The Vaccine Handbook

The new (7th) edition of The Vaccine Handbook: A Practical Guide for Clinicians by Gary Marshall has just been released. Also known as “The Purple Book,” this resource is a vital source of practical, up-to-date information for vaccine providers and educators. A section of the publisher’s description is reprinted below.

Easy to navigate yet replete with up-to-date information, the “Purple Book” contains practical advice and background on vaccine program infrastructure, standards and regulations, business aspects of vaccine practice, general recommendations, schedules, special circumstances, and how to address the concerns of parents and patients. Specific information about vaccine-preventable diseases, the rationale for vaccine use, and available products is included. The book is targeted to pediatricians, family practitioners, internists, obstetricians, residents, medical students nurse practitioners, and physician assistants. 

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Access information about ordering the paperbook version of the 7th edition of The Vaccine Handbook: A Practical Guide for Clinicians ($39.95).
The Vaccine Handbook App for Apple iPhones and iPads is available courtesy of the Pediatric Infectious Diseases Society. 
Click here to visit the The Vaccine Handbook App page in the iTunes store.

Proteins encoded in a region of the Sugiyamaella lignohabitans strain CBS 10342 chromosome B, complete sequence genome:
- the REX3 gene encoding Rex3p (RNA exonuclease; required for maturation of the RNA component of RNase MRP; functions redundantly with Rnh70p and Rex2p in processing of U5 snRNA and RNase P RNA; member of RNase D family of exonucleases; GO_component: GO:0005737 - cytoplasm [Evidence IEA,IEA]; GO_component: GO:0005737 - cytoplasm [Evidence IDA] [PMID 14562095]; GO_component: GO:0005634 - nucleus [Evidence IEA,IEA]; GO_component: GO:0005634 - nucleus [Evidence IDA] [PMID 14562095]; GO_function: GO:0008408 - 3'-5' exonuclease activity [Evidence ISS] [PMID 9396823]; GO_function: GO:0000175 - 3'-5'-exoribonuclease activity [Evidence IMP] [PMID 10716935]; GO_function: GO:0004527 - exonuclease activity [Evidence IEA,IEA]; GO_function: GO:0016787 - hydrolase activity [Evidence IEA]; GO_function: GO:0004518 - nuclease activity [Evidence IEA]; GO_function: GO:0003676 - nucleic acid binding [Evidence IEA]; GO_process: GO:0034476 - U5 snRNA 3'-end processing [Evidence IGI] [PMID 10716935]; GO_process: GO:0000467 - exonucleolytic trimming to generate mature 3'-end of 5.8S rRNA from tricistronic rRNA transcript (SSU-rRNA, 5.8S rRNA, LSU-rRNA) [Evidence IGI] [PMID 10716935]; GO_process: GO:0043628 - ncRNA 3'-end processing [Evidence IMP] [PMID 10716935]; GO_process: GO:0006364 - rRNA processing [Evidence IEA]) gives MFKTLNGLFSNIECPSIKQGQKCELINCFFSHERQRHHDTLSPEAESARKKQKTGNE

About the Author:

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Gary S. Marshall, MD, is professor of pediatrics at the University of Louisville School of Medicine in Kentucky, where he serves as chief of the Division of Pediatric Infectious Diseases and director of the Pediatric Clinical Trials Unit. In addition to being a busy clinician, he is nationally known for his work in the areas of vaccine research, advocacy, and education.

2 responses to “The Vaccine Handbook

  1. “…and how to address the concerns of parents and patients…”

    I wonder if that includes instructions on giving patients and their caregivers fully informed consent; information on the ingredients in each vaccine and toxicity of said ingredients (including synergistic effects); risk of vaccine injury and obtaining compensation; reporting injury via VAERS and Yellow Card systems; what signs of concern caregivers should report to physicians as potential vaccine injury post-vaccination (indeed, how physicians would recognise vaccine injury themselves); individuals particularly at risk of vaccine injury who should not be vaccinated such as those with mitochondrial dysfunction; potential for which diseases are made more serious by vaccination (e.g. chicken pox vaccine leaving people vulnerable to shingles as more virulent diseases can take the place in the population, of the original mild disease being vaccinated); honest risk of infectious disease statistics for those who opt not to vaccinate; necessity of vaccinating for relatively harmless diseases; health benefits conferred by catching the disease etc.

    I suspect not.

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